National Council of Teachers of Mathematics (NCTM) Partners with Nextoy, llc. Daily Interactive KenKen Puzzles Now Appearing on Illuminations Website

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The NCTM, the world's largest organization dedicated to math education, and the popular math game and logic puzzle KenKen are partnering in the goal of making math learning fun.

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Will Shortz, NY Times puzzle editor says "KenKen is the most addictive puzzle since sudoku"!

KenKen® Puzzle, the internationally popular math and logic puzzle, is proud to announce an agreement with the National Council of Teachers of Mathematics (NCTM), the world’s largest organization dedicated to math education. Four daily KenKen puzzles will now be featured on NCTM’s Illuminations website ( Illuminations provides standards-based resources that improve the teaching and learning of mathematics for all students. KenKen is highlighted alongside other classroom-tested math games, puzzles, lessons, and activities on the Illuminations site.

“We call KenKen the puzzle that makes you smarter, but more than that, it makes math fun,” said Robert Fuhrer, president of the KenKen Puzzle Co. “KenKen was created for the classroom, so we couldn’t be happier that a wonderful organization like NCTM is helping to bring the puzzle into more U.S. classrooms than ever before.” KenKen—the name based on the Japanese word ken, meaning “wisdom”—was developed in 2004 by acclaimed Japanese math educator Tetsuya Miyamoto. His goal was to create a puzzle to improve his students’ math and logic skills. Miyamoto wanted to encourage independent thinking, emphasizing trial and error, concentration, and perseverance.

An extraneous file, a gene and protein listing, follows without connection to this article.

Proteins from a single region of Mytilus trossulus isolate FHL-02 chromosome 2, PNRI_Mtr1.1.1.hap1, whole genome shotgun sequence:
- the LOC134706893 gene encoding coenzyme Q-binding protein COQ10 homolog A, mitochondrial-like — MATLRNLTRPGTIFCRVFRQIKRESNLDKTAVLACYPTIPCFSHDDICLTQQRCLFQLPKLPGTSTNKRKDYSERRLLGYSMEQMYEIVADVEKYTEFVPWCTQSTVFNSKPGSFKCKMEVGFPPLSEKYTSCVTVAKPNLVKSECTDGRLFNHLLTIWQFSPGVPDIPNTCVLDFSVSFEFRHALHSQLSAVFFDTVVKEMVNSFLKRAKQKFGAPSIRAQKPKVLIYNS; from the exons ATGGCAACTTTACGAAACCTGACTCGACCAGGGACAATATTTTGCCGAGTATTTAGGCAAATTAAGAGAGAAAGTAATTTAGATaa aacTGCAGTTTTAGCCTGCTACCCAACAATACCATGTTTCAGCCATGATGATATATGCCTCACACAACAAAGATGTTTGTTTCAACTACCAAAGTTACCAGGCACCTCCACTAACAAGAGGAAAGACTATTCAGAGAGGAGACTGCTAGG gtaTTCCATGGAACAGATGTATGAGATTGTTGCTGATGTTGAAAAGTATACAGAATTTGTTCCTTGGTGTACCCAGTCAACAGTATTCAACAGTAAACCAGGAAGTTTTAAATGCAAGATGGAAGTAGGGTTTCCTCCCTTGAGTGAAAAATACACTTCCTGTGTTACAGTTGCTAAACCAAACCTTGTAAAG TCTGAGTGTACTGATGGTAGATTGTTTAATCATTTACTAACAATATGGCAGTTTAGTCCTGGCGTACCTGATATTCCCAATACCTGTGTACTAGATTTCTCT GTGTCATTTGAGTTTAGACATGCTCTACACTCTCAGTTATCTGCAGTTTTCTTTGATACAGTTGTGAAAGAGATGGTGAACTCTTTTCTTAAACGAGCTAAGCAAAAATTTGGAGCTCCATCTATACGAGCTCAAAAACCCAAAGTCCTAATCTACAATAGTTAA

The result: A grid puzzle reminiscent at first glance of Sudoku, but actually requiring basic mathematic calculations. KenKen soon spawned a wildly popular series of books in Japan. In 2008, Nextoy LLC brought KenKen to the United States. It quickly became the first daily feature since the crossword puzzle to appear in the New York Times. In addition to now appearing in more than 100 prominent U.S. publications (from Scholastic classroom magazines to the AARP Bulletin), KenKen can also be found in books for players of every skill level, mobile versions for iPad and iPhone, and the popular website And KenKen has never strayed from its educational roots, with the U.S. company launching the KenKen Classroom Program. This weekly service provides free puzzles to teachers across the country. This mission continues with KenKen’s exciting new partnership with NCTM and Illuminations.

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Nikki Sato

Robert Fuhrer
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